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India’s Manipur shutdown on anniversary of ethnic clashes

Indigenous tribal body urged Kuki-Zo people to observe day as ‘a mark of remembrance and solidarity’
Security personnel stand guard as voters queue up to cast their ballot outside a polling station during India's general election, in Ukhrul district of Manipur state on April 26.

Security personnel stand guard as voters queue up to cast their ballot outside a polling station during India's general election, in Ukhrul district of Manipur state on April 26. (Photo: AFP)

Published: May 03, 2024 11:17 AM GMT
Updated: May 03, 2024 11:33 AM GMT

An indigenous people’s group enforced a day-long shutdown in India’s strife-torn Manipur state on the first anniversary of the unprecedented ethnic violence amid a call for peace from a Catholic bishop.

The Indigenous Tribal Leaders’ Forum (ITLF) urged “all members of the Kuki-Zo community to hoist a black flag on every household as a mark of remembrance and solidarity.”

All businesses, institutions, and markets were also asked to remain closed “as a sign of respect and homage to our fallen heroes," the ITLF said in a May 1 statement

A government official who did not want to be named claimed that the shutdown had no impact on routine life in the northeastern state.

However, he confirmed that security forces were on heightened alert across the state bordering Myanmar as a “preventive measure.”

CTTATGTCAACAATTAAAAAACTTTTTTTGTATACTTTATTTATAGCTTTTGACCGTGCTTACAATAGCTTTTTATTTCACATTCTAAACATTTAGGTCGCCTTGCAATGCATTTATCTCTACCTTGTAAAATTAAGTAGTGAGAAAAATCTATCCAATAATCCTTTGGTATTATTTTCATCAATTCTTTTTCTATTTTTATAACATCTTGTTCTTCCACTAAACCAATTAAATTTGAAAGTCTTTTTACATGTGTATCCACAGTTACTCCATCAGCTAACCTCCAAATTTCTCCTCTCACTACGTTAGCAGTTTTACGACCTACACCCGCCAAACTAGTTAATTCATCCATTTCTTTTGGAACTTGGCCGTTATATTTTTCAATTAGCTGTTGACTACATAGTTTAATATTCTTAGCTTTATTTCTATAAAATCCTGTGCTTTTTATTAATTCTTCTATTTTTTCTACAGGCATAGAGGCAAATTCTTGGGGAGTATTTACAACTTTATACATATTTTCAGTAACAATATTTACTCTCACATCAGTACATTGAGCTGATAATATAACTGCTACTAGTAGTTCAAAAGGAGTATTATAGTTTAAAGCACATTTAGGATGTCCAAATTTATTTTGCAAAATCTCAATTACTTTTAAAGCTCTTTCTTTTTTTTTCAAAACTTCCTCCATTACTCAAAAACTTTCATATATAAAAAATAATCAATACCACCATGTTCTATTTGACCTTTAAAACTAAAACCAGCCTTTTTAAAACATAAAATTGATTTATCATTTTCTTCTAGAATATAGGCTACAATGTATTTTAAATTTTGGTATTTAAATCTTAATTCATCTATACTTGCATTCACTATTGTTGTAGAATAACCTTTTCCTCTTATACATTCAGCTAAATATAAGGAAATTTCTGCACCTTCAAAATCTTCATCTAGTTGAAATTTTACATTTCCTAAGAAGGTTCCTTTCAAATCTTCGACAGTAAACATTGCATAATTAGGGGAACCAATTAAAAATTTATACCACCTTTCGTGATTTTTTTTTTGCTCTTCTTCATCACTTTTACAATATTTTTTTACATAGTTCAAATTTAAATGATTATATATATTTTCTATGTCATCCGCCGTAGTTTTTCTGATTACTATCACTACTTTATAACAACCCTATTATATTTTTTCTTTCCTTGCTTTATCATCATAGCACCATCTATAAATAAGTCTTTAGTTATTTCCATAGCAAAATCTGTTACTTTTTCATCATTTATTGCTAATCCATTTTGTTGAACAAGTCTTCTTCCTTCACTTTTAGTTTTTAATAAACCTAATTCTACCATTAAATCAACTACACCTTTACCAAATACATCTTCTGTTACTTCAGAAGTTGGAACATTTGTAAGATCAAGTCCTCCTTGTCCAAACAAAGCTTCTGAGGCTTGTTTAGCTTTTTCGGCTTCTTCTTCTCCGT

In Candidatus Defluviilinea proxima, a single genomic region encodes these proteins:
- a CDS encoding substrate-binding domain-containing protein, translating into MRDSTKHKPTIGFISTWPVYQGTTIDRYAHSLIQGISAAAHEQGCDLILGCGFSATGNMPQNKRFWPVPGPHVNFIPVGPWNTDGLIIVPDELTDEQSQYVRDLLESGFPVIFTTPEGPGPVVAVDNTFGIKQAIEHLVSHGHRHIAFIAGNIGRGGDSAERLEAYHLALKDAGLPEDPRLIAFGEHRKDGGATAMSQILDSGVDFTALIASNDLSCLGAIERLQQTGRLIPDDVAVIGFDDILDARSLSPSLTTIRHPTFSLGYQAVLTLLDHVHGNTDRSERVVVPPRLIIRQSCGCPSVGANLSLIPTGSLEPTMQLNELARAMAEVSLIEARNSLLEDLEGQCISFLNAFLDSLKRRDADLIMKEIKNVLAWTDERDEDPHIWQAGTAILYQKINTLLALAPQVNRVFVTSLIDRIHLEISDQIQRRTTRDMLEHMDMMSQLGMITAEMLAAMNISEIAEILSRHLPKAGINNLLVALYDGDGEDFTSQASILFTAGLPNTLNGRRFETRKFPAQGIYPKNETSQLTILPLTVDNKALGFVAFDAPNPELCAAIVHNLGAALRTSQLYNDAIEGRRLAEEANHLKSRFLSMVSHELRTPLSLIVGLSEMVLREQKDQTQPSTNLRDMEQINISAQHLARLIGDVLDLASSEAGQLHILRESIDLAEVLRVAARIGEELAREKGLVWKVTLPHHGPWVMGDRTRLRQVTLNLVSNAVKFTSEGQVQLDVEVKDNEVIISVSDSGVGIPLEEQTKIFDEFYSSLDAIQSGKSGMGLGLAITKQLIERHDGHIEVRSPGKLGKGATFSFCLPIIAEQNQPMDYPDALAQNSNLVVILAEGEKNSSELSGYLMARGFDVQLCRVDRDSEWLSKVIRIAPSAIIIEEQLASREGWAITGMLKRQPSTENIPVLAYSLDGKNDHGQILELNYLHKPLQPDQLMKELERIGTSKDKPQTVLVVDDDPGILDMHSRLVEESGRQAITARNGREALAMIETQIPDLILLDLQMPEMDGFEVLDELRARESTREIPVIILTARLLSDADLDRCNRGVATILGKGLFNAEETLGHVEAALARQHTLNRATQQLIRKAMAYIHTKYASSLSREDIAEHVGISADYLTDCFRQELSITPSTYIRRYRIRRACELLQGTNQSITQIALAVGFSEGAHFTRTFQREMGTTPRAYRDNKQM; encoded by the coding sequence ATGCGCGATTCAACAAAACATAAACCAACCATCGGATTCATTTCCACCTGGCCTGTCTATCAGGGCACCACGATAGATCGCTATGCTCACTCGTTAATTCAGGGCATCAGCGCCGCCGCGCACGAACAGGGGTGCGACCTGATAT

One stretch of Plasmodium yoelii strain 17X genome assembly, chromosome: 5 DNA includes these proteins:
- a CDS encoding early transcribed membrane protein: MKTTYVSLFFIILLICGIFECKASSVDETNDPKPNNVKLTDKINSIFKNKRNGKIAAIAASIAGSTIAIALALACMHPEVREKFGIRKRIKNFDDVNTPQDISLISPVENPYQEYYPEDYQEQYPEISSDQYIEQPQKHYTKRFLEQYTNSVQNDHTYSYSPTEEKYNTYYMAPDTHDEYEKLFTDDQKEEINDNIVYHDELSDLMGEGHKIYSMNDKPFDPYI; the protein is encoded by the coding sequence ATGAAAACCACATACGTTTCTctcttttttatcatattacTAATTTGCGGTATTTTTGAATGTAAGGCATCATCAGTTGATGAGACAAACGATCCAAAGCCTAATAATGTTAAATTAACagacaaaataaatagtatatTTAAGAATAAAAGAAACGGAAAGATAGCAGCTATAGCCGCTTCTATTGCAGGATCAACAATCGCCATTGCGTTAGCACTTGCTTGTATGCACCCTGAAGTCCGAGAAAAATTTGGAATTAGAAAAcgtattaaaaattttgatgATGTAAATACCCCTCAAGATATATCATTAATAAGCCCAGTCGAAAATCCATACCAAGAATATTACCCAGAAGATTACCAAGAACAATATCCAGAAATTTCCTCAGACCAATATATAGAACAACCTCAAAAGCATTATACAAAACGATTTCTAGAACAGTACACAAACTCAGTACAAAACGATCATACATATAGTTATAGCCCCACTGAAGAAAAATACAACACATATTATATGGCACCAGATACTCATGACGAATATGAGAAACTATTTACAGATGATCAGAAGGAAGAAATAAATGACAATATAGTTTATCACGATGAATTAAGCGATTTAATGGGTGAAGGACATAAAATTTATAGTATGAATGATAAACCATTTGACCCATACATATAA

The clashes between the majority Hindu Meitei community and Kuki-Zo tribal people, who are mostly Christians, began on May 3 last year.

Sporadic violence continues in different parts of the state and 219 people were killed while some 60,000 were displaced until February this year, according to media reports.

The tribal Christians suffered the most as women were raped and paraded naked, houses were burnt and over 350 churches and other institutions were destroyed by mobs in the past year.

The state’s pro-Hindu Bharatiya Janata Party (BJP) government faced criticism for its inability to impartially control the prolonged violence.

Tribal bodies accused the ruling party of supporting the Meiteis against the indigenous people.

The violence began when ethnic Kuki tribal people and majority Meitei Hindus started fighting over a court proposal to grant special tribal status to the Meitei people.

The move, Kuki people say, will help Meitei people get priority in government jobs, education, and other affirmative action programs meant for indigenous people.

Meanwhile, Archbishop Linus Neli of Imphal urged all Catholics in the state to observe a three-day prayer and fast for reconciliation and peace in the troubled state.

The Archdiocese of Imphal covers the entire state of Manipur.

Among the state’s 3.2 million people, 53 percent are Hindus, mostly Meiteis, while Christians make up 41 percent, most of them Kuki tribal people.

In his April 29 message, Neli appealed “to all people of goodwill in Manipur to give peace a chance.”

He said there is “relative calm for the time being,” but “several hundreds of our people are still languishing in great distress, pain, and uncertainties in relief camps and in undesirable conditions.”

“Let us persistently pray for the day when people of all ethnicities and religious communities can live together peacefully in this beautiful land of Manipur,” he added.

A Church leader based in Imphal said that the people in the state “are living in segregation and in uncertainty.”

“We do not know what will happen the next moment,” he told UCA News on the condition of not revealing his name.

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